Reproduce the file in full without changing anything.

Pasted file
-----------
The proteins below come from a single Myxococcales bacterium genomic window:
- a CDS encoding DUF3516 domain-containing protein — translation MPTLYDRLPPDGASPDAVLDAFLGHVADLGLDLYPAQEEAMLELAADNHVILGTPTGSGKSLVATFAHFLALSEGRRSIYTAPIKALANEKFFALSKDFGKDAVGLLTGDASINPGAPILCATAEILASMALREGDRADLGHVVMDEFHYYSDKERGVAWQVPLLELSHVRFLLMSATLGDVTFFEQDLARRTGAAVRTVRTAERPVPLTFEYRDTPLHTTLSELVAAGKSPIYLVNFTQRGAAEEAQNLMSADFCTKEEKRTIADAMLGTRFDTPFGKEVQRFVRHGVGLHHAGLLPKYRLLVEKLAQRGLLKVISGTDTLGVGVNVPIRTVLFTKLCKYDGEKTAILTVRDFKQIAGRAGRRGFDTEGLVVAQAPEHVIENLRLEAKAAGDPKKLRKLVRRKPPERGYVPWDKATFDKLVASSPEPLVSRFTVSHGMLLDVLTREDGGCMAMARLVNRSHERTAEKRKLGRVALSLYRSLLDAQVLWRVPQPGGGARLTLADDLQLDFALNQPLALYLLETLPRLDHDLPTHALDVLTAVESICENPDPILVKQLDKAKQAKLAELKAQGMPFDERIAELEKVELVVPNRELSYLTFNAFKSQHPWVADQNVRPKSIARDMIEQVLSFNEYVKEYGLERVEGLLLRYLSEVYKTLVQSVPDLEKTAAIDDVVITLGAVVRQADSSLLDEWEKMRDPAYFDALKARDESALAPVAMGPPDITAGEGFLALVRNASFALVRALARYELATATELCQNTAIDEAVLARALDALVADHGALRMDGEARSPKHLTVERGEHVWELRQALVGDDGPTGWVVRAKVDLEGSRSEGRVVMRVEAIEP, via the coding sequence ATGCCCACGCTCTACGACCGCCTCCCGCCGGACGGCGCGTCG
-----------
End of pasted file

The proteins below come from a single Myxococcales bacterium genomic window:
- a CDS encoding DUF3516 domain-containing protein — translation MPTLYDRLPPDGASPDAVLDAFLGHVADLGLDLYPAQEEAMLELAADNHVILGTPTGSGKSLVATFAHFLALSEGRRSIYTAPIKALANEKFFALSKDFGKDAVGLLTGDASINPGAPILCATAEILASMALREGDRADLGHVVMDEFHYYSDKERGVAWQVPLLELSHVRFLLMSATLGDVTFFEQDLARRTGAAVRTVRTAERPVPLTFEYRDTPLHTTLSELVAAGKSPIYLVNFTQRGAAEEAQNLMSADFCTKEEKRTIADAMLGTRFDTPFGKEVQRFVRHGVGLHHAGLLPKYRLLVEKLAQRGLLKVISGTDTLGVGVNVPIRTVLFTKLCKYDGEKTAILTVRDFKQIAGRAGRRGFDTEGLVVAQAPEHVIENLRLEAKAAGDPKKLRKLVRRKPPERGYVPWDKATFDKLVASSPEPLVSRFTVSHGMLLDVLTREDGGCMAMARLVNRSHERTAEKRKLGRVALSLYRSLLDAQVLWRVPQPGGGARLTLADDLQLDFALNQPLALYLLETLPRLDHDLPTHALDVLTAVESICENPDPILVKQLDKAKQAKLAELKAQGMPFDERIAELEKVELVVPNRELSYLTFNAFKSQHPWVADQNVRPKSIARDMIEQVLSFNEYVKEYGLERVEGLLLRYLSEVYKTLVQSVPDLEKTAAIDDVVITLGAVVRQADSSLLDEWEKMRDPAYFDALKARDESALAPVAMGPPDITAGEGFLALVRNASFALVRALARYELATATELCQNTAIDEAVLARALDALVADHGALRMDGEARSPKHLTVERGEHVWELRQALVGDDGPTGWVVRAKVDLEGSRSEGRVVMRVEAIEP, via the coding sequence ATGCCCACGCTCTACGACCGCCTCCCGCCGGACGGCGCGTCG